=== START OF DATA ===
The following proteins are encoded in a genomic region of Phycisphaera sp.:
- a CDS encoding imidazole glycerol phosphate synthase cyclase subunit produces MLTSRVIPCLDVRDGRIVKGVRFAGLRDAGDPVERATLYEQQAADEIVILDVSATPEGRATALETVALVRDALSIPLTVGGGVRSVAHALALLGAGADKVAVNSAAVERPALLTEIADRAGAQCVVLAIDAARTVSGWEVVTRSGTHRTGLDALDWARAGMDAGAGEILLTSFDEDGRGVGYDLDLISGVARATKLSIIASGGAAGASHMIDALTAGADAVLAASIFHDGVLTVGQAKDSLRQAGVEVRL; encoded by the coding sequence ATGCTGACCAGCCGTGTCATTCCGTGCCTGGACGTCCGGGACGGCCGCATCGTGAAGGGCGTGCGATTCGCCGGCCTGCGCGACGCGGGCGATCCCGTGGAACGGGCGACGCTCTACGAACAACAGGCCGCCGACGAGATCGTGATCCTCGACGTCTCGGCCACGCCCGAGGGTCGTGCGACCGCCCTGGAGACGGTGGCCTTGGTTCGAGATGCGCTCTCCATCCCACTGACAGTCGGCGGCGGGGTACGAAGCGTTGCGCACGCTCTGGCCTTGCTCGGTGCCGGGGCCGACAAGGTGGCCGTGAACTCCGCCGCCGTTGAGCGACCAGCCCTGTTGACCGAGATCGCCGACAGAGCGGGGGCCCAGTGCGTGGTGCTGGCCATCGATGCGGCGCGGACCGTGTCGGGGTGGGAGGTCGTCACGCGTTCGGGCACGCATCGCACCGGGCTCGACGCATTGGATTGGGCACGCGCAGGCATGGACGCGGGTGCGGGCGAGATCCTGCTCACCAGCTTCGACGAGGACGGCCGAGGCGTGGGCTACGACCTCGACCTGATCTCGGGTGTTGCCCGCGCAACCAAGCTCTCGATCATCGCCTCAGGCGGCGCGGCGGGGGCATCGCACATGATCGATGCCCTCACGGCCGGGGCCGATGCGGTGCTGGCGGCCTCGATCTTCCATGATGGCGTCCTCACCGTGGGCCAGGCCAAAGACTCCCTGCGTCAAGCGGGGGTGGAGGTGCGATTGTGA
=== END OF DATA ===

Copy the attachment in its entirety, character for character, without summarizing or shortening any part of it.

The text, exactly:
The following proteins are encoded in a genomic region of Phycisphaera sp.:
- a CDS encoding imidazole glycerol phosphate synthase cyclase subunit produces MLTSRVIPCLDVRDGRIVKGVRFAGLRDAGDPVERATLYEQQAADEIVILDVSATPEGRATALETVALVRDALSIPLTVGGGVRSVAHALALLGAGADKVAVNSAAVERPALLTEIADRAGAQCVVLAIDAARTVSGWEVVTRSGTHRTGLDALDWARAGMDAGAGEILLTSFDEDGRGVGYDLDLISGVARATKLSIIASGGAAGASHMIDALTAGADAVLAASIFHDGVLTVGQAKDSLRQAGVEVRL; encoded by the coding sequence ATGCTGACCAGCCGTGTCATTCCGTGCCTGGACGTCCGGGACGGCCGCATCGTGAAGGGCGTGCGATTCGCCGGCCTGCGCGACGCGGGCGATCCCGTGGAACGGGCGACGCTCTACGAACAACAGGCCGCCGACGAGATCGTGATCCTCGACGTCTCGGCCACGCCCGAGGGTCGTGCGACCGCCCTGGAGACGGTGGCCTTGGTTCGAGATGCGCTCTCCATCCCACTGACAGTCGGCGGCGGGGTACGAAGCGTTGCGCACGCTCTGGCCTTGCTCGGTGCCGGGGCCGACAAGGTGGCCGTGAACTCCGCCGCCGTTGAGCGACCAGCCCTGTTGACCGAGATCGCCGACAGAGCGGGGGCCCAGTGCGTGGTGCTGGCCATCGATGCGGCGCGGACCGTGTCGGGGTGGGAGGTCGTCACGCGTTCGGGCACGCATCGCACCGGGCTCGACGCATTGGATTGGGCACGCGCAGGCATGGACGCGGGTGCGGGCGAGATCCTGCTCACCAGCTTCGACGAGGACGGCCGAGGCGTGGGCTACGACCTCGACCTGATCTCGGGTGTTGCCCGCGCAACCAAGCTCTCGATCATCGCCTCAGGCGGCGCGGCGGGGGCATCGCACATGATCGATGCCCTCACGGCCGGGGCCGATGCGGTGCTGGCGGCCTCGATCTTCCATGATGGCGTCCTCACCGTGGGCCAGGCCAAAGACTCCCTGCGTCAAGCGGGGGTGGAGGTGCGATTGTGA